1 in 3 Female Comedians Were Sexually Harassed on Stage, Survey Finds
One in three female comedians has been sexually harassed on stage, and one in six female comedians has been followed after leaving a gig, according to a compilation of responses from more than 60 female comedians by the Women in Comedy festival held mid-October in Manchester, U.K. The horrific statistics speak volumes about the struggles female comedians must cope with if they intend to make it big.
For example, 85% of the respondents were introduced on stage as ‘female comedians,’ and more than half were introduced with direct comments about their physical appearance. One of the respondents was told that it was “okay to book women who are prettier, slimmer and more youthful as ‘it’s the entertainment industry.'” Another was introduced on stage with “Now, we haven’t got a comedian coming on next, we’ve got a comedienne. But give her a chance …”
“Different audiences behave differently,” comedian Neeti Palta told Youth ki Awaaz regarding perceptions of female comedians in India. “However, given its skewed patriarchal upbringing, the Indian mindset always tends to describe a female doing naughty jokes as ‘bold’ and ‘edgy’ when trying to be complimentary! While the adjectives used for a male comedian will be ‘funny,’ ‘talented,’ ‘cool.’ The amusing part is they don’t even realize they’re discriminating.”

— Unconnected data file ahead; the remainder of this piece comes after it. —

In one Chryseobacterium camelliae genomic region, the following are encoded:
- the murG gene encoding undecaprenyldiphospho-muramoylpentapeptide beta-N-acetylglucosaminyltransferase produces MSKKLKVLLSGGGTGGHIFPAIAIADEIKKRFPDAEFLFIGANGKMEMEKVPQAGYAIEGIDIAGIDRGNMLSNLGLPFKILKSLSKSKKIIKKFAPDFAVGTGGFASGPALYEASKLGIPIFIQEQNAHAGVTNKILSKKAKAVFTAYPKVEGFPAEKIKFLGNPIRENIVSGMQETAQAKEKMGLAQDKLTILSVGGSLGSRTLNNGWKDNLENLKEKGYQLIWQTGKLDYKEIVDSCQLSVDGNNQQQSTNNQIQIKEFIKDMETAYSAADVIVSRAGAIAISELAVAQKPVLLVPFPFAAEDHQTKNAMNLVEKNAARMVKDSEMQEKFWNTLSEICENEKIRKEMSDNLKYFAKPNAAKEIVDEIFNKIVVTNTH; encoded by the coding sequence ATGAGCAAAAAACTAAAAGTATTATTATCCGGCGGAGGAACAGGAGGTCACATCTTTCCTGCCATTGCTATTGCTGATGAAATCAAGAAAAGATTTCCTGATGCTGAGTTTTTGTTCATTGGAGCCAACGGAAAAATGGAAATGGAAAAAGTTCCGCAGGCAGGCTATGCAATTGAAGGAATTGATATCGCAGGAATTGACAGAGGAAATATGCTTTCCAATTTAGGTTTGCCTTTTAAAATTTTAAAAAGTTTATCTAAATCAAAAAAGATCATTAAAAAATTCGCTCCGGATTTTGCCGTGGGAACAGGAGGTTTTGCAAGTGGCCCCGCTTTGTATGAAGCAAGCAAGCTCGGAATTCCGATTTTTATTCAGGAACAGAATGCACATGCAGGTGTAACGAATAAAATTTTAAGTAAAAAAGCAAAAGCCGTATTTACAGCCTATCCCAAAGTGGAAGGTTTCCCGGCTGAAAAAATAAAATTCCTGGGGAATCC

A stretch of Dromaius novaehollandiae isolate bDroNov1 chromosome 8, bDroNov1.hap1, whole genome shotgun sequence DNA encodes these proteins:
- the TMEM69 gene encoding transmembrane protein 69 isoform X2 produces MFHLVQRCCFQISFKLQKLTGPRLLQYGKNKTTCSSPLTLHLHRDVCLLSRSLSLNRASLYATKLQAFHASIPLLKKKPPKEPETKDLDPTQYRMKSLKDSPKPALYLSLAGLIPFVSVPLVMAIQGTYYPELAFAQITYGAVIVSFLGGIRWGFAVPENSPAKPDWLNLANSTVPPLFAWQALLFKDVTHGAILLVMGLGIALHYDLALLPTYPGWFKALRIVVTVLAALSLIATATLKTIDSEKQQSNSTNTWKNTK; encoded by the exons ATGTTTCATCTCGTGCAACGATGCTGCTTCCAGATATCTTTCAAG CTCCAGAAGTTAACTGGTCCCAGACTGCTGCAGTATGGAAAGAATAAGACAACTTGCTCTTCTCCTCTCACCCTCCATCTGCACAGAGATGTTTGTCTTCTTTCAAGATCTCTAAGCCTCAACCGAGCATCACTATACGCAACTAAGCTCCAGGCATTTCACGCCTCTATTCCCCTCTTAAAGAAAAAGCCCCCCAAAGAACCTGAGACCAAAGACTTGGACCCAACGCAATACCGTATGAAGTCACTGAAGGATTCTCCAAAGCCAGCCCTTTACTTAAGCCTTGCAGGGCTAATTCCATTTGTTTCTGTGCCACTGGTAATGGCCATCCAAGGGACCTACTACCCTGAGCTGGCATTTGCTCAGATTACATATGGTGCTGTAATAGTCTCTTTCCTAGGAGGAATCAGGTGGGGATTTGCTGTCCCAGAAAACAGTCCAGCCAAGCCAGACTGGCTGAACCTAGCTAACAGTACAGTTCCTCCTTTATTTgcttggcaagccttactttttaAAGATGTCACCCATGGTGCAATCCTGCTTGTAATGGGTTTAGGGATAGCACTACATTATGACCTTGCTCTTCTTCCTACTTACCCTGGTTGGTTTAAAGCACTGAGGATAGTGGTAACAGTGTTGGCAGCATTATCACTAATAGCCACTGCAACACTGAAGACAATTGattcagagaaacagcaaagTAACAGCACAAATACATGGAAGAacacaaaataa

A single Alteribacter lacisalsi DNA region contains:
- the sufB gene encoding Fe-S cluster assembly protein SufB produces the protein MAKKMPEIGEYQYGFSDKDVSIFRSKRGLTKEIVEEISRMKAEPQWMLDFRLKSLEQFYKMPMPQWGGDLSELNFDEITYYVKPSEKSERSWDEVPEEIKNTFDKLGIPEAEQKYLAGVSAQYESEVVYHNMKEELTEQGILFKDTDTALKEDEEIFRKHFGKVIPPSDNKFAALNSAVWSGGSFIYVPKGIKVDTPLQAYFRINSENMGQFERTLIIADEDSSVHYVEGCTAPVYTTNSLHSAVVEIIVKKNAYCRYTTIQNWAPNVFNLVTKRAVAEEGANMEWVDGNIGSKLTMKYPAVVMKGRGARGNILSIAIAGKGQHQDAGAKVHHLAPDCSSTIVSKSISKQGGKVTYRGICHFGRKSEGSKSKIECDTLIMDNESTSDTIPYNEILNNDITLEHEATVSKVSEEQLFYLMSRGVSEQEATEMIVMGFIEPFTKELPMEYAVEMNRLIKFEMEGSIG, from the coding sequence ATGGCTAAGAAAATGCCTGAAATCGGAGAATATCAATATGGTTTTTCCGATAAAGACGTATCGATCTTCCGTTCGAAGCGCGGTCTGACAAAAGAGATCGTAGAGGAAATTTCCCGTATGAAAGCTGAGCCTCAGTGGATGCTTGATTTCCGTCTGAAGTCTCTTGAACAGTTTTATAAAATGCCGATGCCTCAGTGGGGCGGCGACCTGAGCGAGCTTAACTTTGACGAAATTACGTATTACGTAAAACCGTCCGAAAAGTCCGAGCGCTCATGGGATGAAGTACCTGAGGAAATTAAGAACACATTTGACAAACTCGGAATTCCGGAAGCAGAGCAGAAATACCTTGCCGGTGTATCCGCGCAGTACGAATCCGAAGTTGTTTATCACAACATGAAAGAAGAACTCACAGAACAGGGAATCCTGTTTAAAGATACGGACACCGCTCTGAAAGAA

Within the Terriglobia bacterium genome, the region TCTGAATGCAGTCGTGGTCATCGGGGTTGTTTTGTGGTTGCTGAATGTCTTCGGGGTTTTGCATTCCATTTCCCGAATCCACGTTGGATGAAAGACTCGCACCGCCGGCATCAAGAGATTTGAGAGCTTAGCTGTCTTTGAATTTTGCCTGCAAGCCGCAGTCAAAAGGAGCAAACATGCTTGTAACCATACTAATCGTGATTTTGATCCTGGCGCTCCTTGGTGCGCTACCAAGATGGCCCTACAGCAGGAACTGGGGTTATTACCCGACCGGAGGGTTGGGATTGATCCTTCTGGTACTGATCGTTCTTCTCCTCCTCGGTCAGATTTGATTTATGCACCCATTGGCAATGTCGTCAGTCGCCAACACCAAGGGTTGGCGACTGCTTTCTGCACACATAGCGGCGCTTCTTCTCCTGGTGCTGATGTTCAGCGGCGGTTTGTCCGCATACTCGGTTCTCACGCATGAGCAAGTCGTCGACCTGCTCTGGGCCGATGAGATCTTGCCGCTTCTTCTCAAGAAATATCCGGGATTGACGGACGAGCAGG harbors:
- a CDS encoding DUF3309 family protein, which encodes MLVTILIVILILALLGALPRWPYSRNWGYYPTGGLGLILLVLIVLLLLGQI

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Regarding her experience as an openly queer woman in comedy, Vasu Primlani told Indian Women Blog that, “I’ve had some ridiculous responses from comedians in India, from physically hitting on me constantly to another comedian saying, ‘Oh, I thought when you said you were gay, you would sleep with everyone.’ Some comedians make some lovely jokes on me.”
Apart from the above statistics, another survey of more than 300 female comedians revealed that 64% dealt with inappropriate language from fellow comedians and 55% from event promoters. 26% of the respondents in this survey had been molested by fellow comedians and 15% by a promoter or an industry figure. 29% of women had faced physical violence while working, and 75% had been subjected to verbal sexual harassment.
In 2018, actress Meryl O’Rourke wrote a list of measures that event spaces could take up in order to make female comedians feel safer, including booking multiple women in an event so no woman has to travel home alone, covering basic cab charges, introducing female comedians to female staff, and noticing and keeping track of individuals who consistently heckle or have a problem with a female comedian. Her list was prompted by the rape and murder of Australian comedian Eurydice Dixon after she left a show alone at night.
Though female comedians must affect a lack of vulnerability in order to create a good impression upon their audience, this survey, O’Rourke’s list, and Dixon’s death are reminders that women remain vulnerable to the misogyny of male-dominated industries.
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